When I was a kid, like many people I had dreams of a life well lived – a life of possibility, freedom and unlimited joy. However, as I grew up I discovered that life was often harsh, people couldn’t be trusted and feelings of joy were often fleeting.
As children we tend not to be aware of what’s ‘normal’ or dysfunctional. The older I got however, the more I realised that my dad beating my mum or me up for that matter, was not right or normal; that my dad being a con-artist, drug dealer and in and out of prison was not normal; that living with my grandparents (who were both Colonels in the army) from the age of seven and being sent off to boarding school – was not normal. As a result, I grew up with a ton of limiting beliefs. I became angry, scared and violent.
“Action will furnish belief, but will that belief be the true one? That’s the point you know.” Arthur Hugh Clough
Over time, I came to learn that beliefs are nothing but a feeling of certainty about what something means. They are not truth. However, we operate from these ‘truths’ – from the limiting beliefs we grow up with – as if they are truths. These beliefs are like glue holding our internal worlds together, often very shakily, or unhealthily in my case. And because we act as if our outdated and limiting beliefs are true, they often become self-fulfilling prophecies. The world is dangerous. People can’t be trusted. I’m not lovable. These become true because we believe them to be true. As we mature however, we all come to realise a deeper truth – that the world is both safe and dangerous.
When I entered my twenties and begun to hear of ‘depression’ it dawned on me that I was depressed. I realised that I had been depressed for much of my life. That’s not to say I didn’t have fun and adventurous times with my parents, at school or University. I did. But I had this creeping sense of unhappiness; like a dark storm brewing in the distance, covering the sun and never quite passing. Beneath the mask of being ok, was a sense – that all was not ok. I’m sure that many people read through it.
When I discovered NLP techniques, I began to see that ‘depression’ wasn’t a thing. It was a process. In other words, we have to do very specific things in order to feel depressed. Yes, it’s a label. But depression is more than a label, an idea or a disease. We ‘play’ a part in it. And if I played a part in creating my depressive states, then I must have some control over this ‘thing’ that had controlled me for most of my life.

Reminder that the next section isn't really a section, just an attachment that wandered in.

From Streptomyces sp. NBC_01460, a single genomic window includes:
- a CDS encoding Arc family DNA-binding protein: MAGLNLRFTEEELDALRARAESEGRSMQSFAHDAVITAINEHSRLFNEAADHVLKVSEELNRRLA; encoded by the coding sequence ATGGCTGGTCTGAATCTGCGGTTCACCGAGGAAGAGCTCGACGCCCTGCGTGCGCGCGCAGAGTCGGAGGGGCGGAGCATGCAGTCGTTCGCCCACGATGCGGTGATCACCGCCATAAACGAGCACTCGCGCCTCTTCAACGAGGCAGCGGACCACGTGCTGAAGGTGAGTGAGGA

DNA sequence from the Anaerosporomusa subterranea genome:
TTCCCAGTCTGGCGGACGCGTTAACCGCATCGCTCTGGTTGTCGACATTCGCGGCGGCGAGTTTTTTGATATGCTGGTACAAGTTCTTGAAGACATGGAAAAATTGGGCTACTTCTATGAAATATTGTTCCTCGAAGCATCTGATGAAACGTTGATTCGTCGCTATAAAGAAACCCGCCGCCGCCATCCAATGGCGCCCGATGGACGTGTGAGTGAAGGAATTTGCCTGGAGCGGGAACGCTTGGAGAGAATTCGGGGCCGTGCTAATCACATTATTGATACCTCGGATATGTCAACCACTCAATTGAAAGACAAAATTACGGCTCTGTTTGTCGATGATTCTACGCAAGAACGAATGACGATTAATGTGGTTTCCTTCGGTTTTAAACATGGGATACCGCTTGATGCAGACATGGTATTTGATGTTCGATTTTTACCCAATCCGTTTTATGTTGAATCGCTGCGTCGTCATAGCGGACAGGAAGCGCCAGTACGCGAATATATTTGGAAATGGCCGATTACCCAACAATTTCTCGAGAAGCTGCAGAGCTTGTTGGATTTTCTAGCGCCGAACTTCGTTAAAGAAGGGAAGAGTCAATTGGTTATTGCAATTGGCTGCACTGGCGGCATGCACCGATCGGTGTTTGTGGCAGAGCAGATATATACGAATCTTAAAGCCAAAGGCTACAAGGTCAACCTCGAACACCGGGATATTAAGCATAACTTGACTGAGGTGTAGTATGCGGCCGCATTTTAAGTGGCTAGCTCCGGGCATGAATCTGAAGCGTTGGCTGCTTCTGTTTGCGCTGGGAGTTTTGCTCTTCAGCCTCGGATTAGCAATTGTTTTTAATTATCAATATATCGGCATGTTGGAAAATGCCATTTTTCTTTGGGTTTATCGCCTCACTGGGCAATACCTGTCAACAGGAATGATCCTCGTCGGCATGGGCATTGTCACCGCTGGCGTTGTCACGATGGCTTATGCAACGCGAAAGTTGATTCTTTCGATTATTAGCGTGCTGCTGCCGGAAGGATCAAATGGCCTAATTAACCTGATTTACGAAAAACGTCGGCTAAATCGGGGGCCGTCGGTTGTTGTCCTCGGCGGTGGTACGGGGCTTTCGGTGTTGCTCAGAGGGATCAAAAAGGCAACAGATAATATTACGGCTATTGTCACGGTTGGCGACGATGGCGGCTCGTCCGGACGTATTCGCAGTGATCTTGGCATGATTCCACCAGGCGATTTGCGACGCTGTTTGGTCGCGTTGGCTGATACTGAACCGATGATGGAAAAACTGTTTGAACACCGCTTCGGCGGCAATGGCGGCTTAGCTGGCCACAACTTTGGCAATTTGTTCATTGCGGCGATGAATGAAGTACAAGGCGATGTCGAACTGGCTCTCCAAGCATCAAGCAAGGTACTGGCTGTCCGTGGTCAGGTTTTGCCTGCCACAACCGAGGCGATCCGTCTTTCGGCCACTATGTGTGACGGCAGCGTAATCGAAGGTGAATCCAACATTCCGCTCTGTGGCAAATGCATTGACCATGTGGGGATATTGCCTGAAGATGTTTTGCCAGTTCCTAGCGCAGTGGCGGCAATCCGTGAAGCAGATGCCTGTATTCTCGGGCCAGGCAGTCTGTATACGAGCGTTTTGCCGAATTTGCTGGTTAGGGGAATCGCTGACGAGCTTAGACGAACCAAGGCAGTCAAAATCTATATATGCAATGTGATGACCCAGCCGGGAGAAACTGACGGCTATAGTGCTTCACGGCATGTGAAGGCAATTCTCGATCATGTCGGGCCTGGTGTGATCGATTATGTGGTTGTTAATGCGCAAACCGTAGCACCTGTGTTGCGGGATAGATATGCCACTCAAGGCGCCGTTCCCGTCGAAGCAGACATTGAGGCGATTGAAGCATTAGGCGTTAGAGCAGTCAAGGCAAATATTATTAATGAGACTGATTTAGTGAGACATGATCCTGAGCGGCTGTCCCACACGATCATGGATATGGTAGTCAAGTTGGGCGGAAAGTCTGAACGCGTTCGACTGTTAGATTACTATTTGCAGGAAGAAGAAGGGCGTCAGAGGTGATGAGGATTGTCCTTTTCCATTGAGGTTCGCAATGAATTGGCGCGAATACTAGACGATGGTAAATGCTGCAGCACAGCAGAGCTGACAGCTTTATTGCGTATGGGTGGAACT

There was a way out at last! What I’ve learnt to do since (and this is the essence of NLP) is to understand HOW I do what I do (in other words how I got depressed) so that I could do more of what I wanted.
As Mosche Feldenkrais said “when you know how you do what you do, you can do what you want”.
I now understand how I get depressed, despondent or un-resourceful, so I go there much less often. We have to do very specific things in order to get stuck. In fact we are never really stuck. We only ever think we’re stuck.
It is our thinking that creates stuck, unhappy or depressed states, just as it’s our thinking that creates joy and happiness.
We have to believe untruths in order to get into and stay in these kind of unresourceful states. I still have that capacity and to be honest, I still find myself in un-resourceful states more than I’d like to. I’d like to live in perfect joy and harmony. But if we’re human that’s a pretty tall order.
That said, I now have so many ways out of stuck states. I have choice. We have choice. The starting point is truth – that’s the difference between our distorted version of reality and reality in actuality.
This is the beauty of NLP. It gives us a framework where there is always somewhere to go in our thinking. And it is our thinking that creates how we feel, which drives our behaviour and ultimately the results we get in life.
As Michael Neil said, we feel our thinking.
This has profound implications. If there is always a way out of our stuck state, limiting beliefs or emotions, what then becomes possible?
Continue the journey… Untying the Knot